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#include <iostream>
using namespace std;
int main()  
{
     int rows, cols;  
          
    //Initialize matrix a  
    int a[3][3] = {  
                    {1, 0, 1},  
                    {4, 5, 6},  
                    {1, 2, 3}  
                };  
      
    //Initialize matrix b  
    int b[3][3] = {  
                      {1, 1, 1},  
                      {2, 3, 1},  
                      {1, 5, 1}
    };
    
        cout<< a[3][3] + b[3][3] <<"";
}
   {
   cout << endl;
   }
   
    return 0;
     }


What I have tried:

i tried to write a C++ program to add two matrices A and B of size 2*2 . Also print the sum of all the diagonal elements of the resultant matrix
Posted
Updated 24-Apr-21 2:03am
Comments
[no name] 24-Apr-21 7:30am
   
The matrices you show are 3x3 and not 2x2. Keep in mind indices do start at 0 and end at N-1 which is in your case 3-1= 2. That said, think about this:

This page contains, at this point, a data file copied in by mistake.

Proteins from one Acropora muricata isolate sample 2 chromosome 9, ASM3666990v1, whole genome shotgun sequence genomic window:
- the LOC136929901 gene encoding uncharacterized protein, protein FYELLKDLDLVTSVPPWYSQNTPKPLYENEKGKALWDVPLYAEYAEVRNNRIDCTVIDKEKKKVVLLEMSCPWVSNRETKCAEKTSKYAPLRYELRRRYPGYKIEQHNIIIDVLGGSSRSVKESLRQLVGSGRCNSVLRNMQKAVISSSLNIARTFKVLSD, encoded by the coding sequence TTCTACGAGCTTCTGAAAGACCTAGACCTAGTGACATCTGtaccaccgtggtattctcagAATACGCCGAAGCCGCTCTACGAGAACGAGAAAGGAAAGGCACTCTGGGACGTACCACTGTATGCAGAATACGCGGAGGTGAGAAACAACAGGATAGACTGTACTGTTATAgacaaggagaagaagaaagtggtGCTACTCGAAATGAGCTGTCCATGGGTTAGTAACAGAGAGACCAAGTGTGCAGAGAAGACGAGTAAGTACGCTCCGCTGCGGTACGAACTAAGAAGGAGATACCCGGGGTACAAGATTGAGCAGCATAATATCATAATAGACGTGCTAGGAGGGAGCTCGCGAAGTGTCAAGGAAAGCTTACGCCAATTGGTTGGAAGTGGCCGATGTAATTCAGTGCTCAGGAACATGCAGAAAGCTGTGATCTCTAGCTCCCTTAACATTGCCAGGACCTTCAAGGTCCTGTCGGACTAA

cout<< a[2][2] + b[2][2] <<"";

1 solution

Arrays in C++ (and most other programming languages) are not indexed in the same way as you count in "human languages" where you go "1, 2, 3, ..."
In arrays, your index specifies an offset from the "bottom", and each index specifies a number of spaces to move to the next - so the first item in the array is at index 0, teh second at index 1, and so on.

If you think of a pointer which points at the start of the array, the each actual element is located at
C++
address = start + (index * elementWidth)
where the element width is in bytes - so an array of integers would have an element width of 4 (32 bits wide), an array of doubles would be 8, and a string (array of characters) would be 1.

So as Member 15168018 said, a three by three array will have elements at
0,0   0,1   0,2
1,0   1,1   1,2
2,0   2,1   2,2
And you will get an error if you try to use 3 for either index.
   

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